The Trouble with the Internet

It’s mid-August so, of course, I’m deep in research and planning and crafting for this year’s October programming. Since part of the program is more like a haunted house than an exhibit I’ve been looking for super creepy elements to scatter throughout the house and there is no shortage of nineteenth-century spooky images. A quick Google search will yield results ranging from movie scenes, to old photographs, to faux scientific collections.

Even these nineteenth-century marionettes seem creepy!

One thing that keeps cropping up is a series of images of nineteenth century photographs with people missing their heads! Sometimes they are holding their heads and others times they are just headless. I assumed that somebody who found nineteenth century items creepy photoshopped a bunch of images. Well, that’s what I thought until yesterday!

I stumbled upon a Swedish photographer named Oscar Gustave Rejlander learned various processes to alter negatives and create trick photography. Having a trick photograph of yourself taken became a fad as people had their pictures taken without heads, reversed heads, and other strange situations.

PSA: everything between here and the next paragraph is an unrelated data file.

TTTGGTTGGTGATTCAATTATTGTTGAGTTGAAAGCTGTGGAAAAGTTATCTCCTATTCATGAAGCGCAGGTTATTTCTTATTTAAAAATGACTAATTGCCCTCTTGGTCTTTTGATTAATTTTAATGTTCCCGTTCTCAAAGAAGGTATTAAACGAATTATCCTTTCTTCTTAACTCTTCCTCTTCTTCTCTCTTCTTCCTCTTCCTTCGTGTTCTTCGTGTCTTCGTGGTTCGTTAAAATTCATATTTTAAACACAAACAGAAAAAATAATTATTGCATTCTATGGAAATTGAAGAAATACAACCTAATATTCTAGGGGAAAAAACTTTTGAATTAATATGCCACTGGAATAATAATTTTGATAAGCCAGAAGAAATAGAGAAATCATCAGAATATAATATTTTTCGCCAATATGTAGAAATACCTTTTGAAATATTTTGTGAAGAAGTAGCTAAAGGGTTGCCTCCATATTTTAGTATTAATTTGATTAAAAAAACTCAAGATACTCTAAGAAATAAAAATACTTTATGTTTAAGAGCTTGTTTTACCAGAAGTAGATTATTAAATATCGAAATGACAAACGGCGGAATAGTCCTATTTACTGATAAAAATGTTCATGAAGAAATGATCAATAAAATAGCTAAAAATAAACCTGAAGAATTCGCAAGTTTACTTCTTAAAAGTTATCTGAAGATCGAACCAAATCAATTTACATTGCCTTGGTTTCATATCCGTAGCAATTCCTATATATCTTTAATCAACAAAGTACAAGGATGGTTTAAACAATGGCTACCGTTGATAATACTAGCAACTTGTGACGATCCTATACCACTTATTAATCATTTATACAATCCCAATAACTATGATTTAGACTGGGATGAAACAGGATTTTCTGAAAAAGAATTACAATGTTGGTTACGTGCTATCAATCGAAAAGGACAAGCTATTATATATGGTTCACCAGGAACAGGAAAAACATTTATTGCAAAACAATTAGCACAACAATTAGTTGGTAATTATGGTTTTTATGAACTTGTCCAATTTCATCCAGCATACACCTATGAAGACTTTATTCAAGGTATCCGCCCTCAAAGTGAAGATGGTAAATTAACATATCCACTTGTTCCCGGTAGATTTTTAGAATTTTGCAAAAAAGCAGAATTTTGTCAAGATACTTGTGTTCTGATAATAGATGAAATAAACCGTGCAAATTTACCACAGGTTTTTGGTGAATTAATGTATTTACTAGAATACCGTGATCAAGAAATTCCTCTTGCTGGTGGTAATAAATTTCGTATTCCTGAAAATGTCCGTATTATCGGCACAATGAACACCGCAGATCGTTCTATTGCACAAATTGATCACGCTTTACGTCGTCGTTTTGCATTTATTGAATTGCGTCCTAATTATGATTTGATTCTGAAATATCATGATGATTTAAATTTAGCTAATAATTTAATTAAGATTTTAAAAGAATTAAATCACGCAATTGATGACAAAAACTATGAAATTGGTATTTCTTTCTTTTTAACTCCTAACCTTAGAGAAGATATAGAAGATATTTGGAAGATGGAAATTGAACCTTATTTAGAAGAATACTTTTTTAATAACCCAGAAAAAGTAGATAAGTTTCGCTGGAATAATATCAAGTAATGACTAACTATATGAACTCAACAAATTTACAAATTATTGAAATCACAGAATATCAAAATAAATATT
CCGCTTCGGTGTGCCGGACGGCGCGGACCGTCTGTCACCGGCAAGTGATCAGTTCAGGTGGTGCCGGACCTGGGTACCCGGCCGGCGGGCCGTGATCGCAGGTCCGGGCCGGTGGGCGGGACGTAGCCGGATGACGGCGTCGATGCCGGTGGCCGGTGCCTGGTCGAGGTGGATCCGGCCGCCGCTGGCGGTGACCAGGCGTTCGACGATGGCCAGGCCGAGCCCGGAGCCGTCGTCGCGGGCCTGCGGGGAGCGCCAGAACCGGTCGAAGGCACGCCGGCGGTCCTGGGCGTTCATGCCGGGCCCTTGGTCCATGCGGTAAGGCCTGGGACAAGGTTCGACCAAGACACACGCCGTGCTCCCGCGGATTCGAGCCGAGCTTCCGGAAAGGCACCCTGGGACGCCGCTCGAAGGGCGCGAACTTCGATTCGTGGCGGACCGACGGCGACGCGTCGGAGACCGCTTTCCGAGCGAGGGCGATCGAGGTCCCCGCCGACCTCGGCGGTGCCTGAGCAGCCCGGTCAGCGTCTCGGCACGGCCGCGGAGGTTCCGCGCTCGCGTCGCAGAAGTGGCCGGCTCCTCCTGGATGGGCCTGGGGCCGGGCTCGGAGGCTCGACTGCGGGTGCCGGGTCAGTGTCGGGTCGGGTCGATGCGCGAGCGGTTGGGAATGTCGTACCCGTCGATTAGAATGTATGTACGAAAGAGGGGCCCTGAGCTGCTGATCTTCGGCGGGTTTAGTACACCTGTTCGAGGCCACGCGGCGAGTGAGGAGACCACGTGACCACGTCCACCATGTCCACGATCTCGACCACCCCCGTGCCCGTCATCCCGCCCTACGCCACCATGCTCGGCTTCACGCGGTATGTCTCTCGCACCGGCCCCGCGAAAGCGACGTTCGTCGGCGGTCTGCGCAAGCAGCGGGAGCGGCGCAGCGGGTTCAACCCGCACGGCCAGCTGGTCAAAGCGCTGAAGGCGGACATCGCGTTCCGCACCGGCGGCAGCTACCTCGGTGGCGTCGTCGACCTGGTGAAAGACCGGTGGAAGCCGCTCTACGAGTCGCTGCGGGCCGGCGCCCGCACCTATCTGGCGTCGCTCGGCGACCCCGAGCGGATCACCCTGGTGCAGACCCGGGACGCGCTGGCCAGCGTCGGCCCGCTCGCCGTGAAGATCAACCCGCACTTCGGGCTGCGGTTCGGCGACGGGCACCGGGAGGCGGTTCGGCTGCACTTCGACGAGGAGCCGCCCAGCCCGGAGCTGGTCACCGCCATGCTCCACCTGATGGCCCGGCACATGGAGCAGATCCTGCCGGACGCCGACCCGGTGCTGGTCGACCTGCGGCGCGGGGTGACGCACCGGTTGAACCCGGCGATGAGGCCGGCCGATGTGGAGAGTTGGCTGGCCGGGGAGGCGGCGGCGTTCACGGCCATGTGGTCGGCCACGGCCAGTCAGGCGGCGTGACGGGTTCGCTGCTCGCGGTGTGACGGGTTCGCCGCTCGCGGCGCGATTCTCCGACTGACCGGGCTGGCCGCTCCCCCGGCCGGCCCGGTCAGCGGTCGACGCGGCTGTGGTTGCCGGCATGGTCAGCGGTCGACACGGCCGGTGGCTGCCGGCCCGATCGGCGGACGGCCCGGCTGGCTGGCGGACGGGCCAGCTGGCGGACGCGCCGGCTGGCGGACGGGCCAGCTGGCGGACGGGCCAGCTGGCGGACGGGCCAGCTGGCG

A Dream of Christmas

It appears that Santa is visiting the sleeping child in this photograph from the George Eastman House Collection.

Photographic technology was a new phenomenon so people loved dabbling with it and seeing what it might produce. Unfortunately, it’s difficult to tell if all of the nineteenth century images are real or if some have been cleverly photoshopped by others. And this is the problem with the internet.

Stop by the Whaley House for one of our October events to learn more about these strange images.


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